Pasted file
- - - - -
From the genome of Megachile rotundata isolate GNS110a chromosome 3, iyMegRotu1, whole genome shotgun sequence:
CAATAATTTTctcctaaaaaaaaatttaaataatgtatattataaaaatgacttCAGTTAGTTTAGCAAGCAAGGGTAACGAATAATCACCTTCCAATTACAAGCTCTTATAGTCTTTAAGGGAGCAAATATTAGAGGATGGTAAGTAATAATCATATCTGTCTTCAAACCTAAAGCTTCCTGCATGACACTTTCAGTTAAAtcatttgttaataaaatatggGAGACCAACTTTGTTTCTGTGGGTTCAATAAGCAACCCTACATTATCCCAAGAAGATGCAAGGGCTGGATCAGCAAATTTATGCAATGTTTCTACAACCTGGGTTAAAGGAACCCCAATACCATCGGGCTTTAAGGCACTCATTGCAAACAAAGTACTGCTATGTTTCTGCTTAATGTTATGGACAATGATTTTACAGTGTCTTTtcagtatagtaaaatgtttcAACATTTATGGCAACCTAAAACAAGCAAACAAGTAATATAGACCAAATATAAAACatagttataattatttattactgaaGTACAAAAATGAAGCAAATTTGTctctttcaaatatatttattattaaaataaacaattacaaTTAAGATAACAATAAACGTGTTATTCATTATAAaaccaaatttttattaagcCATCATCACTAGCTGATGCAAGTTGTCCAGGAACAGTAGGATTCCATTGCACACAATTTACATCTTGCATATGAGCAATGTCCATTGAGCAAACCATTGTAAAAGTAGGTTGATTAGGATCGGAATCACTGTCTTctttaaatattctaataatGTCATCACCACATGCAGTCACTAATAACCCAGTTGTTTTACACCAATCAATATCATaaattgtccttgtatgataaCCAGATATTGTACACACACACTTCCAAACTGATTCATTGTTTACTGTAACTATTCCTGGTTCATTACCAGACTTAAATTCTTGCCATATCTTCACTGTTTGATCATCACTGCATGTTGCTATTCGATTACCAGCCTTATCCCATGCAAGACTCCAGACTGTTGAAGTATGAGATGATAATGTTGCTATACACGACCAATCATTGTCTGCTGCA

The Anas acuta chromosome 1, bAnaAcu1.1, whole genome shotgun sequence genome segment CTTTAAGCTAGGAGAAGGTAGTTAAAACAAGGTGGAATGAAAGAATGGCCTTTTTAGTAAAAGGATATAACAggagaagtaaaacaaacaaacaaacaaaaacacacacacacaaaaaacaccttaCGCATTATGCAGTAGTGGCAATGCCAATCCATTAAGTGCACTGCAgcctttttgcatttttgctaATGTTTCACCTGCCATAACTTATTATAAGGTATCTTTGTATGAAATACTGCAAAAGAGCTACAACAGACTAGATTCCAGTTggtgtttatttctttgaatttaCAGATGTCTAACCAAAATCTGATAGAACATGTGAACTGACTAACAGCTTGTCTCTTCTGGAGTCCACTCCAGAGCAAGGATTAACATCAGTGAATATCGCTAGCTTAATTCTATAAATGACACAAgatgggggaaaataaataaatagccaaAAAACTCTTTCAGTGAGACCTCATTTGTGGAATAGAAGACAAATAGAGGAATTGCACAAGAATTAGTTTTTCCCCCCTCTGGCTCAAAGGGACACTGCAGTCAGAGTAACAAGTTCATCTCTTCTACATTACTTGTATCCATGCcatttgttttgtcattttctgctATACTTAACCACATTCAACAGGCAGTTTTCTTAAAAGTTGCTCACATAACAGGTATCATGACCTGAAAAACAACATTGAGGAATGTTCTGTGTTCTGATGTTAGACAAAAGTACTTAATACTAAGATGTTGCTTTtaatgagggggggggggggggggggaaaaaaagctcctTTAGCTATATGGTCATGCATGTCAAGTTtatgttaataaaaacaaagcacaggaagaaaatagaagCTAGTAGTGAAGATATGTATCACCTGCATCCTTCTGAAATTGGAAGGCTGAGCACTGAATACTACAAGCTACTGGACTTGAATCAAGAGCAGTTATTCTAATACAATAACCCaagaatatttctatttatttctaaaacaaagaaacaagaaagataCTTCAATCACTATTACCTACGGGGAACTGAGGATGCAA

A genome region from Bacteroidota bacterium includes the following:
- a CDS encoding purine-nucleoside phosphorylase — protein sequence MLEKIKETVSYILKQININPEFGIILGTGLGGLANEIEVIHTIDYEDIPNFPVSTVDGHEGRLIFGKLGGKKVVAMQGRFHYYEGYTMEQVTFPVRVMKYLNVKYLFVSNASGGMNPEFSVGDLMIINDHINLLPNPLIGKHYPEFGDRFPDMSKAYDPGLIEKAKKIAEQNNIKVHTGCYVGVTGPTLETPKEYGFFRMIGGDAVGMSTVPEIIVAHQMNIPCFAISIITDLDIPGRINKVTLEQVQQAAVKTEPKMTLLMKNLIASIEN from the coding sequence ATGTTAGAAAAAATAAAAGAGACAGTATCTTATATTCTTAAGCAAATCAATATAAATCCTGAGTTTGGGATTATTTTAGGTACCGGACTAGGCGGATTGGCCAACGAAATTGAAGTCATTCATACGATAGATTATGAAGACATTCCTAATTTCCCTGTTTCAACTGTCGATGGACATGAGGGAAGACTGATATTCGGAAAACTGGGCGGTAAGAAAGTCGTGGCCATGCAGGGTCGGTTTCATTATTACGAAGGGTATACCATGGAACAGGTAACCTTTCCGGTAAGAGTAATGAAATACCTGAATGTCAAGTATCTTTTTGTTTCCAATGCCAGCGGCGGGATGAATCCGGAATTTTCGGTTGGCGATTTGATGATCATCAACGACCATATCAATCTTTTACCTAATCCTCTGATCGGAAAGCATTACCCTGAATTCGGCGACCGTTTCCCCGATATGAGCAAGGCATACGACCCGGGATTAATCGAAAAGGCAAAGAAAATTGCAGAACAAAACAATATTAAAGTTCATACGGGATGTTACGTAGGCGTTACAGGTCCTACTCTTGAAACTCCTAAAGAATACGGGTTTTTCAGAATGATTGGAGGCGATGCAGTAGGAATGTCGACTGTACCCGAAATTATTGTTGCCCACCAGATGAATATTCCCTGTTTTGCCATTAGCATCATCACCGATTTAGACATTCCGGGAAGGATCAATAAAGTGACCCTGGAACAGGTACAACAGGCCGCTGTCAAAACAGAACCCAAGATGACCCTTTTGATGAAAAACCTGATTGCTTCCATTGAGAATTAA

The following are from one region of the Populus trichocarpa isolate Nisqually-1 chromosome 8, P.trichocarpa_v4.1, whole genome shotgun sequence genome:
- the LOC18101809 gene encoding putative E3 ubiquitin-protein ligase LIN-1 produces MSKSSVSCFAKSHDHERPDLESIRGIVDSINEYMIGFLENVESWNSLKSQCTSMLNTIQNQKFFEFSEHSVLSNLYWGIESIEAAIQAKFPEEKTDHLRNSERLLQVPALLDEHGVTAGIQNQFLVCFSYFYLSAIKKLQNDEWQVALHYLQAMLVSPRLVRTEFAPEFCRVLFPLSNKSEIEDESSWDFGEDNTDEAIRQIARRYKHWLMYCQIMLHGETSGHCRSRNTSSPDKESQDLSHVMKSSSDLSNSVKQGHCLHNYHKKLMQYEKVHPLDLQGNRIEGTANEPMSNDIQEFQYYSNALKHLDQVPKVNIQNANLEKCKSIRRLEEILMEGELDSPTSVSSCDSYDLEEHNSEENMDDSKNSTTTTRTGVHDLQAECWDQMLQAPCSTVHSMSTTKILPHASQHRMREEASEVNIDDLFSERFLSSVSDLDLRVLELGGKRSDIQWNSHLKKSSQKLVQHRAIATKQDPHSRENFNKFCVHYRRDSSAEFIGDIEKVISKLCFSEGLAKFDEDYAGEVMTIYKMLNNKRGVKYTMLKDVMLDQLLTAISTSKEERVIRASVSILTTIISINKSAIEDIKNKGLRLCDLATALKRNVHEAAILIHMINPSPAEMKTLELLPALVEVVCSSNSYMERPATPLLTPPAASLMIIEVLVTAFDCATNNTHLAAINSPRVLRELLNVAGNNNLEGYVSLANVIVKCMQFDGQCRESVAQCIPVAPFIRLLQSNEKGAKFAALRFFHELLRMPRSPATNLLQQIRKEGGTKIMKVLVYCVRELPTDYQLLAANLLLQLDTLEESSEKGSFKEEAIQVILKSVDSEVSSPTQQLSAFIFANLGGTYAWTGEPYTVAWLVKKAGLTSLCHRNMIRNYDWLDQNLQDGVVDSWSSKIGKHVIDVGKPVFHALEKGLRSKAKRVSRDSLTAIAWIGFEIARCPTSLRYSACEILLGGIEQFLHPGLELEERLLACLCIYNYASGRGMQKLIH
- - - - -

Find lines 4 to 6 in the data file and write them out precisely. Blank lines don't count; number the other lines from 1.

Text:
A genome region from Bacteroidota bacterium includes the following:
- a CDS encoding purine-nucleoside phosphorylase — protein sequence MLEKIKETVSYILKQININPEFGIILGTGLGGLANEIEVIHTIDYEDIPNFPVSTVDGHEGRLIFGKLGGKKVVAMQGRFHYYEGYTMEQVTFPVRVMKYLNVKYLFVSNASGGMNPEFSVGDLMIINDHINLLPNPLIGKHYPEFGDRFPDMSKAYDPGLIEKAKKIAEQNNIKVHTGCYVGVTGPTLETPKEYGFFRMIGGDAVGMSTVPEIIVAHQMNIPCFAISIITDLDIPGRINKVTLEQVQQAAVKTEPKMTLLMKNLIASIEN from the coding sequence ATGTTAGAAAAAATAAAAGAGACAGTATCTTATATTCTTAAGCAAATCAATATAAATCCTGAGTTTGGGATTATTTTAGGTACCGGACTAGGCGGATTGGCCAACGAAATTGAAGTCATTCATACGATAGATTATGAAGACATTCCTAATTTCCCTGTTTCAACTGTCGATGGACATGAGGGAAGACTGATATTCGGAAAACTGGGCGGTAAGAAAGTCGTGGCCATGCAGGGTCGGTTTCATTATTACGAAGGGTATACCATGGAACAGGTAACCTTTCCGGTAAGAGTAATGAAATACCTGAATGTCAAGTATCTTTTTGTTTCCAATGCCAGCGGCGGGATGAATCCGGAATTTTCGGTTGGCGATTTGATGATCATCAACGACCATATCAATCTTTTACCTAATCCTCTGATCGGAAAGCATTACCCTGAATTCGGCGACCGTTTCCCCGATATGAGCAAGGCATACGACCCGGGATTAATCGAAAAGGCAAAGAAAATTGCAGAACAAAACAATATTAAAGTTCATACGGGATGTTACGTAGGCGTTACAGGTCCTACTCTTGAAACTCCTAAAGAATACGGGTTTTTCAGAATGATTGGAGGCGATGCAGTAGGAATGTCGACTGTACCCGAAATTATTGTTGCCCACCAGATGAATATTCCCTGTTTTGCCATTAGCATCATCACCGATTTAGACATTCCGGGAAGGATCAATAAAGTGACCCTGGAACAGGTACAACAGGCCGCTGTCAAAACAGAACCCAAGATGACCCTTTTGATGAAAAACCTGATTGCTTCCATTGAGAATTAA

The following are from one region of the Populus trichocarpa isolate Nisqually-1 chromosome 8, P.trichocarpa_v4.1, whole genome shotgun sequence genome: